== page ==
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Weak measures will fail Hector’s dolphins

21 December 2006 - Wellington

Forest & Bird media release for immediate use

Weak measures will fail Hector’s dolphins

New measures announced today by Fisheries Minister Jim Anderton fail to adequately control set netting around New Zealand, virtually guaranteeing that Hector’s dolphins will continue to die in recreational set nets this summer, Forest & Bird says.

“The weak measures announced today fall short of the interim measures recently considered, let alone the set net ban that is required to adequately protect the species,” Forest &Bird South Island Field Coordinator Eugenie Sage says.

“The measures announced today were the absolute minimum that the Minister could impose and still say that he was doing something,” Ms Sage says.

“The only extra is that in two South Island areas recreational set netters must now stay with their nets at all times. Many set netters ignore these rules and there are not enough Ministry of Fisheries officers to enforce compliance.”

“In recent weeks the Fisheries Minister has made similarly weak decisions that have failed to adequately protect New Zealand sea lions and albatrosses from being caught and drowned in the Auckland Island squid fishery and the Kermadec swordfish fishery.”

“The Ministry of Fisheries has already extensively publicised its Code of Practice among fishers. The ongoing high level of set net mortalities shows that education has not worked. Stronger controls are urgently needed.”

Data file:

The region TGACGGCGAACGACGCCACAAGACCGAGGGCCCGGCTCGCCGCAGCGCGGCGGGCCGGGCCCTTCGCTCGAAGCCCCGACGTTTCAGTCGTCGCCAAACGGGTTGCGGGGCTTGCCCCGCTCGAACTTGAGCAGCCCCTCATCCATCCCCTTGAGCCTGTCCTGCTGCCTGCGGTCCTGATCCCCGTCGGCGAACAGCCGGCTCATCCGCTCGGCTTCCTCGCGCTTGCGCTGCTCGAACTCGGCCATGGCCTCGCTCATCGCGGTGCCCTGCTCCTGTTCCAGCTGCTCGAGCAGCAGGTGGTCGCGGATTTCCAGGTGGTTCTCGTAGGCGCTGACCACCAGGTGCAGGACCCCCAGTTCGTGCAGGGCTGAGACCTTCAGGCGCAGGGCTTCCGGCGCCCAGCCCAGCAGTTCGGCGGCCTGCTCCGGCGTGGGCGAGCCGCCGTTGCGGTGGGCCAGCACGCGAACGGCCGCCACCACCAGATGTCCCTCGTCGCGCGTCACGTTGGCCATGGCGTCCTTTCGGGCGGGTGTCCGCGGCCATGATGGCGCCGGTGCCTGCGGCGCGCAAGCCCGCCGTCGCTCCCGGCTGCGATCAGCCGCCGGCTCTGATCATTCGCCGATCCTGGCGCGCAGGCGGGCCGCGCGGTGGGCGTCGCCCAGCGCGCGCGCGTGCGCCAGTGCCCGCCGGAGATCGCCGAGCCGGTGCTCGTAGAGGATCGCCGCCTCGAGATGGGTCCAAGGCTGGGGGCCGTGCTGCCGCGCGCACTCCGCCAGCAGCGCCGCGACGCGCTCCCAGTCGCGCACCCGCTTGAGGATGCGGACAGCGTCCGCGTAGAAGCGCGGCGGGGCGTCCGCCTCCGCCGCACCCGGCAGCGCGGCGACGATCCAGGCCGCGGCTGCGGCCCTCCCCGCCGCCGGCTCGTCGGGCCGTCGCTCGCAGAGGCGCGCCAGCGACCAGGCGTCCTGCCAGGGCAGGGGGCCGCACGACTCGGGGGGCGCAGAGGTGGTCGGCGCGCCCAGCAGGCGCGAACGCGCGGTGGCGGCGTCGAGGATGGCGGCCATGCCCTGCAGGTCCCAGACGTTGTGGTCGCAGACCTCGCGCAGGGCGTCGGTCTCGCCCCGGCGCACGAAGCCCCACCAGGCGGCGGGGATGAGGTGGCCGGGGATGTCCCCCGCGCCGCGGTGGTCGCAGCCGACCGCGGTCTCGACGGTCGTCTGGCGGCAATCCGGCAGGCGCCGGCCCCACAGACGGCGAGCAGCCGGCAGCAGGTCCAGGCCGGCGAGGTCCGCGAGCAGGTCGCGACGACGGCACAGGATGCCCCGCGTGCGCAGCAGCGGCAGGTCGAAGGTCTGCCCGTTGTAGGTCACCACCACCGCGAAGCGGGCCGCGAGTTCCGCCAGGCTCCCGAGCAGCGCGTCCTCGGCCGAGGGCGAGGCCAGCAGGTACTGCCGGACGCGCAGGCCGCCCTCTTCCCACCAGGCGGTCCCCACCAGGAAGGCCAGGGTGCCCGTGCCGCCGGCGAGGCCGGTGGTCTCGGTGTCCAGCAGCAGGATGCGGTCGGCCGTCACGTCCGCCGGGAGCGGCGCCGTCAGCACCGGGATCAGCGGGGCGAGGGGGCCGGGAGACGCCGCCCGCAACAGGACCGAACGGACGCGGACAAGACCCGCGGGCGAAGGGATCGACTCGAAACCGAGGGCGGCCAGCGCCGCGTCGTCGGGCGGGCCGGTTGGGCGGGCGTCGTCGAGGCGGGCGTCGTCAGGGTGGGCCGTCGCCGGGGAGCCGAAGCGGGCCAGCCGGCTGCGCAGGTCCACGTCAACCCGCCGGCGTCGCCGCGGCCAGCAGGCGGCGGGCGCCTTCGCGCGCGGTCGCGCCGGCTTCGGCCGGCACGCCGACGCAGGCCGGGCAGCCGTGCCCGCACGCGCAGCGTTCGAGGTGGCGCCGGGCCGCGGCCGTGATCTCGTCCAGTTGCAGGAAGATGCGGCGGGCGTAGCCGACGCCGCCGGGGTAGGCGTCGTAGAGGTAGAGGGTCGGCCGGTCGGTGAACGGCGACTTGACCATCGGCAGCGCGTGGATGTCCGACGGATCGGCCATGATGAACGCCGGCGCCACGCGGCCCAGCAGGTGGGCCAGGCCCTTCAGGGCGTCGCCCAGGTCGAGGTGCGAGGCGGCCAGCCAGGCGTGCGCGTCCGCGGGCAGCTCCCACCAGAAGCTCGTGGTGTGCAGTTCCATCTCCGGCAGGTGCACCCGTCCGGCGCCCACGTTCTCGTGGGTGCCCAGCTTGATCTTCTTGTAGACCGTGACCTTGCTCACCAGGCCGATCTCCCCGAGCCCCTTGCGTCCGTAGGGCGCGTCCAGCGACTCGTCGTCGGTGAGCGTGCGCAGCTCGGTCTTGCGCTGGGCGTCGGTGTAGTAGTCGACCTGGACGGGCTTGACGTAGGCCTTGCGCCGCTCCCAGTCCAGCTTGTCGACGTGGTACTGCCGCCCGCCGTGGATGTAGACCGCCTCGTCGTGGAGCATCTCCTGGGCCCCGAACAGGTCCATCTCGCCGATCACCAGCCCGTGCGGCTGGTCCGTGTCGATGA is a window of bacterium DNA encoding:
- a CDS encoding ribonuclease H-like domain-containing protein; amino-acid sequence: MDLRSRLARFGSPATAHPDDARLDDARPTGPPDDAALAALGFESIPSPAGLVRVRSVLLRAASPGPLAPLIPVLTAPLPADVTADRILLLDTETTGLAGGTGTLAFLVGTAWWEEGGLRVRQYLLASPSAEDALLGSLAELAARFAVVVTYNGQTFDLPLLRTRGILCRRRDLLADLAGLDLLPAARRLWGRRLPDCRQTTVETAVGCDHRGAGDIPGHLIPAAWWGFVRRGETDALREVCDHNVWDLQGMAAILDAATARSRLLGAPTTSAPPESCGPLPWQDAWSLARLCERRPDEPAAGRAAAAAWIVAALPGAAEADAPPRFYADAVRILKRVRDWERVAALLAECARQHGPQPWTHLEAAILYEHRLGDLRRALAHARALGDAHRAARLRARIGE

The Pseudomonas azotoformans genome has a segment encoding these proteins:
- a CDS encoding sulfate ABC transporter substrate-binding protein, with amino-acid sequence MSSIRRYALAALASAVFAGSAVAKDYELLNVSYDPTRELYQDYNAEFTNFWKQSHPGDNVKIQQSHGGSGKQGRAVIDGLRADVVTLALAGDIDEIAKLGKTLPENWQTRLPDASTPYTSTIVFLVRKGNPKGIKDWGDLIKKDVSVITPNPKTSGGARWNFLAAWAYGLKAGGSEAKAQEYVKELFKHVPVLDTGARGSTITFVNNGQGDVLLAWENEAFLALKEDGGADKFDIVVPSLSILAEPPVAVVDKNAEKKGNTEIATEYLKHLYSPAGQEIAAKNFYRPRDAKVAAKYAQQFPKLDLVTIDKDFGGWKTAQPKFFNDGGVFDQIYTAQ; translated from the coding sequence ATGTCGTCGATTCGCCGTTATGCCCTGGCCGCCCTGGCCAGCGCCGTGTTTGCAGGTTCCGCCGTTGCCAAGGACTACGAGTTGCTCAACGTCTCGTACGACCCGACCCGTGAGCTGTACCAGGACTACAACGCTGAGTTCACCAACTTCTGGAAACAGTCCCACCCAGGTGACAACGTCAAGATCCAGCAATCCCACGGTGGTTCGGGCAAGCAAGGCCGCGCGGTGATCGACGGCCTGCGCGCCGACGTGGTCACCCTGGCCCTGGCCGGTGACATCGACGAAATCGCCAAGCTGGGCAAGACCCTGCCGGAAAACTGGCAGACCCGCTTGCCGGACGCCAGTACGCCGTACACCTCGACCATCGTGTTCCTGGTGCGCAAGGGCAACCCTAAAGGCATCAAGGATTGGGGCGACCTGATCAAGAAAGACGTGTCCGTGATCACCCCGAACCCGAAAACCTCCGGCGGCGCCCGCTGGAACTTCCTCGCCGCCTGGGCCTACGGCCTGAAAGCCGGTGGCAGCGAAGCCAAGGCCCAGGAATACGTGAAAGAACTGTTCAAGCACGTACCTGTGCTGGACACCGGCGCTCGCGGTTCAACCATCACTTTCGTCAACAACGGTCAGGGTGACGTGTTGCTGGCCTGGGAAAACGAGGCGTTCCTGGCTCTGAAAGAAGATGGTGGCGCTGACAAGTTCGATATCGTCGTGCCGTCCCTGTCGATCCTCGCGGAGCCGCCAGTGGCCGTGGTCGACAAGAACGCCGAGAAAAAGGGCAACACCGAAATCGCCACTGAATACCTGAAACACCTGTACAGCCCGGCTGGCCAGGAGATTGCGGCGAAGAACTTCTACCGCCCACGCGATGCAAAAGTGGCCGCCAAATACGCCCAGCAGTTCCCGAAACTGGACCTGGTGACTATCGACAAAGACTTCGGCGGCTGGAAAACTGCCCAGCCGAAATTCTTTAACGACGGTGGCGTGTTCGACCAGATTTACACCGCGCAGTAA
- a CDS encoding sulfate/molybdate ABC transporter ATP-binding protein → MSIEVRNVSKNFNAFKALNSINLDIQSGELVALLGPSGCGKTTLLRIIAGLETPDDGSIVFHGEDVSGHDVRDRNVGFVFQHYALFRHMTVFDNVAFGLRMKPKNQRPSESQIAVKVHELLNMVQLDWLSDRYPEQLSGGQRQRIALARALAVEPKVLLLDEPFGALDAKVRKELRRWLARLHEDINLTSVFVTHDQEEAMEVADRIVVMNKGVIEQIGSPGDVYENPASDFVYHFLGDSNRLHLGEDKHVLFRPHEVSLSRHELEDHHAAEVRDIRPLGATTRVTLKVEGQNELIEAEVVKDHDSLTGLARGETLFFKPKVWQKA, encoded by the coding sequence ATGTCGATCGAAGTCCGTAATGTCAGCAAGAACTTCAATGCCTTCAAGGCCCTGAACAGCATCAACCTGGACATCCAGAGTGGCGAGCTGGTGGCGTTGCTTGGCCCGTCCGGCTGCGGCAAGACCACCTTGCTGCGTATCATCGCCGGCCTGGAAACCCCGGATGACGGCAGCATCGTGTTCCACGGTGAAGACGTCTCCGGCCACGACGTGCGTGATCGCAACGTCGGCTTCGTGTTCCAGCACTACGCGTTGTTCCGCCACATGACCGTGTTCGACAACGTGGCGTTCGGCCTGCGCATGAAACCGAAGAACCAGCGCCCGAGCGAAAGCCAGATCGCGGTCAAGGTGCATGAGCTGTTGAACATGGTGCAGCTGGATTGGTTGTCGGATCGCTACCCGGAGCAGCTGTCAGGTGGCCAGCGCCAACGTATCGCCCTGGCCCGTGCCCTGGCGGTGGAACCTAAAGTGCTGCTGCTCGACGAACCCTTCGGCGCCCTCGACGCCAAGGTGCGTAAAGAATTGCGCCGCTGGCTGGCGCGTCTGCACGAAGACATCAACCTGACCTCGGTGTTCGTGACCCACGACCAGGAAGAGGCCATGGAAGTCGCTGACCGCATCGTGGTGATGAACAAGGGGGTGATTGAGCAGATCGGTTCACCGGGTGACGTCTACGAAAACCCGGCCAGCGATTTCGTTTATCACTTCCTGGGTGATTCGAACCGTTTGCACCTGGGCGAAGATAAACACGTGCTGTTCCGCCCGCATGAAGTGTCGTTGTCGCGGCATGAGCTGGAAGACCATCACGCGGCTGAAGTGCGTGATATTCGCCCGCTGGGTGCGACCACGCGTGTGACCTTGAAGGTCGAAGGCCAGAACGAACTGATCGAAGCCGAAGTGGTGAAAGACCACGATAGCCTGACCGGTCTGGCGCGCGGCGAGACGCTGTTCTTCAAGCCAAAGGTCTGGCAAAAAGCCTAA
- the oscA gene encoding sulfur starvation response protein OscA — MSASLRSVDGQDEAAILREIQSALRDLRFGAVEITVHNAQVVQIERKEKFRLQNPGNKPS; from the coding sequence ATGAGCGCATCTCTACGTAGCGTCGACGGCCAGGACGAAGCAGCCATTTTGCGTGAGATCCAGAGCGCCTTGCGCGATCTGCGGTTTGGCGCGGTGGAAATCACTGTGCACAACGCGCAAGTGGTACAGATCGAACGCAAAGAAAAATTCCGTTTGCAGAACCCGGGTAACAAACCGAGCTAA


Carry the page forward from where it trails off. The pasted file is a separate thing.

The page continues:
“As a minimum interim measure, the Minister should have extended the current summertime ban on set nets on the Canterbury coast to the Kaikoura coast, to the West Coast, to Te Wae Wae Bay in Southland, and to Porpoise Bay in the Catlins.”

“In 2005 nine Hector’s dolphin set net mortalities were reported on the West Coast in 2005, including four in a single net at Neils Beach in South Westland. Three dolphins died in set nets at Kaikoura in 2003 and three in Canterbury in 2005.”

“The new measures provide no effective protection for these important stronghold and sub populations of Hector’s dolphin,” she says.

“The long-term survival of Hector’s and Maui’s dolphins requires a year round set net ban across their entire range.”

“The set net ban off the north-west coast of the North Island clearly demonstrates that if we remove this threat, the number of dolphin deaths is considerably reduced.”

Forest & Bird is seeking a New Zealand wide set net ban and the establishment of Marine Mammal Sanctuaries in each of the critical Hector’s and Maui’s dolphin areas. Sanctuaries would provide protection for the species from recreational and commercial set netting and trawling.

Background Notes

- Hector’s dolphin is in the same “Endangered” threat category as the Great Panda in China on the IUCN Red List of Species Threatened with Extinction;

- Set nets kill nearly everything that swims into them including non-target marine life and seabirds, for example shearwaters, shags, penguins, seals, sea turtles and dolphins;

- Set nets are a key threat to the threatened Hector’s dolphin and critically endangered Maui’s dolphin;

- Compliance with set net regulations is poor and most captures of marine mammals and birds are not reported;

- Set nets are banned or heavily restricted in many countries worldwide, including Australia, the UK and USA;

- Between 1995 and 2005, 41 Hector’s dolphins were reported entangled and drowned in West Coast set nets. Dolphins have been killed every year, except 2003.

ENDS

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